Sandy was living in Arizona and was trying to figure out what to do with her life. She had recently acquired a very small, very old plane - a 1956 Cessna that she said was the oldest model still in the sky. Then, The Nature Conservancy Contacted her. They desperately needed a pilot to fly a wildlife recon mission. It changed her life.
Her first flight was an eye-opener. They were looking for endangered pronghorn antelope in Mexico. The numbers of pronghorn were very low, and the only way to find them in an area that big was to survey from the air.
During that flight, she learned that researchers of all kinds of wildlife in Mexico were eager to learn more about the Baja peninsula and the Sea of Cortez. There was very little money for wildlife research in Mexico, and no one had access to airplanes to do surveys from the air. Sandy realized she could pair her love of flying with her love of wildlife and fill this gap.
She founded "Environmental Flying Services" to get scientists up in the air. She helped researchers discover new prairie dog colonies in northern Mexico and develop recovery efforts for endangered pronghorn antelope, and she helped us learn that the Sea of Cortez is a nursing ground for blue whales, the first such nursery ever discovered. She also saw rare events, such as sperm whales ramming heads.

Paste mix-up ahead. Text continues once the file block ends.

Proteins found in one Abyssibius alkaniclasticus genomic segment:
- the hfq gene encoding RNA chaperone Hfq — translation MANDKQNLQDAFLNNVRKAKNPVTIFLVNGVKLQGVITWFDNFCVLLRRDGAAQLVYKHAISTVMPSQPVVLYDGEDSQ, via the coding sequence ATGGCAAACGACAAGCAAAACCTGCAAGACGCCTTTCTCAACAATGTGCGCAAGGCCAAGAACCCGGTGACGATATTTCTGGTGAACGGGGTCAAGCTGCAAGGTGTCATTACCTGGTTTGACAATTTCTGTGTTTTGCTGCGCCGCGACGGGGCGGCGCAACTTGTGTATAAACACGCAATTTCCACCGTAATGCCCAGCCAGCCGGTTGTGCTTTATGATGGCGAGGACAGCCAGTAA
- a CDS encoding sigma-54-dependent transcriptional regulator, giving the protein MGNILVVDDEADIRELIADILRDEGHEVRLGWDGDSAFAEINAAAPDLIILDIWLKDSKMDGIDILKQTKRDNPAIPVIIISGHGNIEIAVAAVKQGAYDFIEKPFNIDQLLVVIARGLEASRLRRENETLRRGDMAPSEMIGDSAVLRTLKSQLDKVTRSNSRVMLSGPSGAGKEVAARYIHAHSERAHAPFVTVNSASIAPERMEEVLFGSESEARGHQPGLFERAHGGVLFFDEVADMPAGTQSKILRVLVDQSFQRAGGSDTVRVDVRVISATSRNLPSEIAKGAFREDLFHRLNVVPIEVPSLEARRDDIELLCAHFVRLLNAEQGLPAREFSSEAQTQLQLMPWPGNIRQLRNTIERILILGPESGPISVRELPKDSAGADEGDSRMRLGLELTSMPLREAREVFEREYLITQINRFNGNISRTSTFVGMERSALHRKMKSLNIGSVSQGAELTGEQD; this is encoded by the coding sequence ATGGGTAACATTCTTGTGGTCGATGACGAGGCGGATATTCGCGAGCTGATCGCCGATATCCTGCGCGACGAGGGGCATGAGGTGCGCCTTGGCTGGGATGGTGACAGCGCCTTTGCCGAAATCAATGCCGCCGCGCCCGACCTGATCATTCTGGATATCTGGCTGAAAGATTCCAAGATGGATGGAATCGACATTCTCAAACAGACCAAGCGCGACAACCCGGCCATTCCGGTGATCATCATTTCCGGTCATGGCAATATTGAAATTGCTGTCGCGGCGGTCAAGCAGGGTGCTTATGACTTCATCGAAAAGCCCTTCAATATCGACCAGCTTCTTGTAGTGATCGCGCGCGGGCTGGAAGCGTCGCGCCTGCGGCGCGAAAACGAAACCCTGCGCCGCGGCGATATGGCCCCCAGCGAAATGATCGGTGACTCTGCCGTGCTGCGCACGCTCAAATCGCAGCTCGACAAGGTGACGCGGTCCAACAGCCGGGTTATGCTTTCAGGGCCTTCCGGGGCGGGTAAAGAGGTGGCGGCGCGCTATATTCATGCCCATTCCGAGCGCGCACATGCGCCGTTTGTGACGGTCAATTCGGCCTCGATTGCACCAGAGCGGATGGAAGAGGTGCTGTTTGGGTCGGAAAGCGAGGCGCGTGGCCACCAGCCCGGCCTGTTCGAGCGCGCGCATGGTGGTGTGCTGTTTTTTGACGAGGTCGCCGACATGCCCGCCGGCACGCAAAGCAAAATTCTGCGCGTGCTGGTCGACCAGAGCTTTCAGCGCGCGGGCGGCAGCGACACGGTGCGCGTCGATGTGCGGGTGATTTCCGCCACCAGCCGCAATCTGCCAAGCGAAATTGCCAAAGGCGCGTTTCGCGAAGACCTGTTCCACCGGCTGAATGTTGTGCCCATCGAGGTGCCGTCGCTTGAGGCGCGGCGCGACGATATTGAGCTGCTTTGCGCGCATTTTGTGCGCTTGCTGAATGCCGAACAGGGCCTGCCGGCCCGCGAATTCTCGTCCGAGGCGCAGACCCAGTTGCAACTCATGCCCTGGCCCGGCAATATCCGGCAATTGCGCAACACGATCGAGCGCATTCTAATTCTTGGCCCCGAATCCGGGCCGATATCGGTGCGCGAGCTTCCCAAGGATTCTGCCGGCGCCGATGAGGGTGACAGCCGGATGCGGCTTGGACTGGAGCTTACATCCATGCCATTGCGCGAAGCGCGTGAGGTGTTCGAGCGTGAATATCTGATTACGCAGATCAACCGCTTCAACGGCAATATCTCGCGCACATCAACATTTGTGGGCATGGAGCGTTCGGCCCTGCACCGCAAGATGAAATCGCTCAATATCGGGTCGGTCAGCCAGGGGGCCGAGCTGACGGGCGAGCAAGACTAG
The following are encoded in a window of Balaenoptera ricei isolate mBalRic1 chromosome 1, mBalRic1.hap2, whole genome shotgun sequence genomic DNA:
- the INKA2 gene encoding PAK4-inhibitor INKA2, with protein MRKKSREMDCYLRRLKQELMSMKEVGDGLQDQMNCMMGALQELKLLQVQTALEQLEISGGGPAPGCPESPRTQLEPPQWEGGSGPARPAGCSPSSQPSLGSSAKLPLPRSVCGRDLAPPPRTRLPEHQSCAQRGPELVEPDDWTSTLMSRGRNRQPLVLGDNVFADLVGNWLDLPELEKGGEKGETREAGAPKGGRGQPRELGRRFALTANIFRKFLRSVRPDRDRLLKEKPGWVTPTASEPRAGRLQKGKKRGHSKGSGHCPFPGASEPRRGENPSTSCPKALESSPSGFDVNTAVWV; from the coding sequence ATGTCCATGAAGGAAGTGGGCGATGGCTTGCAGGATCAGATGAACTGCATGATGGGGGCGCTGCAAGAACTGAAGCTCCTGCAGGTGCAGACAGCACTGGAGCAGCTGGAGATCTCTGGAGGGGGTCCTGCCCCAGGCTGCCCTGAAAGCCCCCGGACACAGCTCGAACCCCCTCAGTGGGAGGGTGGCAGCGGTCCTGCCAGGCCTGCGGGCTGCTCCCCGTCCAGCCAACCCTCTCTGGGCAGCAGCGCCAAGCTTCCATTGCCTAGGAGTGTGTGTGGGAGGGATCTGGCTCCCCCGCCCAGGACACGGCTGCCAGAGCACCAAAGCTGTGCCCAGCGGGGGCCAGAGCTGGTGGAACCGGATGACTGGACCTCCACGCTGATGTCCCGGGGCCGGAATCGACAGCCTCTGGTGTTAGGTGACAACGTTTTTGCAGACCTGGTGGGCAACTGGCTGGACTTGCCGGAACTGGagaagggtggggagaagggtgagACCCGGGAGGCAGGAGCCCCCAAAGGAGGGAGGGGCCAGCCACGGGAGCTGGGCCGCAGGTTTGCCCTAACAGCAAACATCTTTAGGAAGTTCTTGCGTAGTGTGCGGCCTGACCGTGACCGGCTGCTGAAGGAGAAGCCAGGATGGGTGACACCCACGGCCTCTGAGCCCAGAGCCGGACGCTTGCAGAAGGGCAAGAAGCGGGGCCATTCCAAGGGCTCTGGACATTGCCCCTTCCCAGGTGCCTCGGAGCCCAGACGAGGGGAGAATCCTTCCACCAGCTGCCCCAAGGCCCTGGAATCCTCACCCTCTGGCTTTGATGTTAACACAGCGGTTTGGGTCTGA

Sandy was awarded a MacArthur "Genius Grant" in 2001 for her dedication to getting hard (what she calls "crunchy as krill") data on all kinds of wild animals. This data is critical for protecting the incredible animal life in the gulf.
In her 24 years of flying with Environmental Flying Services, Sandy Lanham helped us discover critical information about earth's creatures and what we might do to protect them. She's an aeronautical ace and a diplomat, connecting passionate people on both sides of the border and creating a culture of respect and environmental teamwork across the U.S.-Mexico boundary.